Actor Christopher Eccleston, who played the Ninth Doctor in the long-running British sci-fi series Doctor Who, struggled with anorexia, body dysmorphia, and depression for much of his life, according to his forthcoming autobiography, I Love the Bones of You: My Father and the Making of Me. In it, Eccleston describes himself as a “lifelong body hater.”
“I always thought of it as a filthy secret, because I’m northern, because I’m male and because I’m working class,” wrote 55-year-old Eccleston. He was also severely anorexic during the filming of Doctor Who, he wrote: “The illness is still there raging within me as the Doctor.”
“People love the way I look in that series, but I was very ill,” wrote Eccleston, whose leather jacket-wearing Doctor with bad boy flare is still a favorite of many Doctor Who fans. “The reward for that illness was the part. And therein lies the perpetuation of the whole sorry situation.”
Eating disorders are stigmatized across the board, but boys and men are especially unlikely to come forward about their struggles. The Guardian reports that according to the NHS, the number of adult men admitted to hospitals for eating disorders has increased by 70 percent in the United Kingdom since 2011. Still, experts believe that many men are being overlooked and are suffering in silence, still—like Eccleston—bogged down with the stigma of eating disorders being thought of as a woman’s issue.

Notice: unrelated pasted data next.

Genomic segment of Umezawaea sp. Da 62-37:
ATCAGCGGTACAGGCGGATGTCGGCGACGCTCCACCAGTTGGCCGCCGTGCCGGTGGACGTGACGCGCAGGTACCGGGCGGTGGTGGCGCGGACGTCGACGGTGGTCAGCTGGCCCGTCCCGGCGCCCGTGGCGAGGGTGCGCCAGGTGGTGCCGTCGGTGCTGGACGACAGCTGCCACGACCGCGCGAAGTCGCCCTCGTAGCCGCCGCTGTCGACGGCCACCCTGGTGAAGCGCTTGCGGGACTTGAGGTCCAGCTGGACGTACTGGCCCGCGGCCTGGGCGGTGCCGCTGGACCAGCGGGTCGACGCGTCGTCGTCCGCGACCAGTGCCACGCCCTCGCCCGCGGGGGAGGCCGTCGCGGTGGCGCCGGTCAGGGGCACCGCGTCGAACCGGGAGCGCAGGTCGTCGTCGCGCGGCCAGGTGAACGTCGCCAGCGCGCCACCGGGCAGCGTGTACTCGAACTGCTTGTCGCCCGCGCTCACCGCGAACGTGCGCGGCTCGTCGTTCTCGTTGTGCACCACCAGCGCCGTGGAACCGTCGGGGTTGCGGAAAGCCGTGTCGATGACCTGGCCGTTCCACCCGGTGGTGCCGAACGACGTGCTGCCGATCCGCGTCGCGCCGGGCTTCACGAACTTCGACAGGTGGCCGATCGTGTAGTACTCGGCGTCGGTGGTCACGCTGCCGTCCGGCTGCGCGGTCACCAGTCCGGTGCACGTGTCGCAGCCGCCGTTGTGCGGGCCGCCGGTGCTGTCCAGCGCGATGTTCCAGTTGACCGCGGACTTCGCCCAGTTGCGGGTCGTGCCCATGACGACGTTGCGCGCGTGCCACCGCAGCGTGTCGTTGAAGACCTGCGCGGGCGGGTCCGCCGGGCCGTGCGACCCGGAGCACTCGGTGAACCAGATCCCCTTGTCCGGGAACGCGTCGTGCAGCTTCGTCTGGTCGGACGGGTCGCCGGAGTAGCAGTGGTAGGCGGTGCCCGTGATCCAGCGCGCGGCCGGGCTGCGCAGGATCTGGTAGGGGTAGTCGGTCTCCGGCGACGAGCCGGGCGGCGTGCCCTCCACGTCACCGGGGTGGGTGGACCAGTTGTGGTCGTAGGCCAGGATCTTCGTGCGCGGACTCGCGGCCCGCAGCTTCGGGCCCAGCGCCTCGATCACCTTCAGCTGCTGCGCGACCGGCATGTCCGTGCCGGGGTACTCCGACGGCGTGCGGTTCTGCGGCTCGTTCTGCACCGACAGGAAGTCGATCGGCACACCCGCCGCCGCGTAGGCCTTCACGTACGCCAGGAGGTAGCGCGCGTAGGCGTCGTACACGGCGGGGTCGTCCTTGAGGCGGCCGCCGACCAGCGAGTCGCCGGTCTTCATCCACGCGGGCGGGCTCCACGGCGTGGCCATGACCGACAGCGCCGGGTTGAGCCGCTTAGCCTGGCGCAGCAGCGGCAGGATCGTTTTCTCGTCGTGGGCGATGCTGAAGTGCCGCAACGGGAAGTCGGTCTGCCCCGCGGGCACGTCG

That’s a misconception, of course, and it has a real human toll. Talking about it helps.
If you or someone you know needs help, contact the National Eating Disorders Association (NEDA) online or at (800) 931-2237. If you have an emergency, text NEDA at 741741.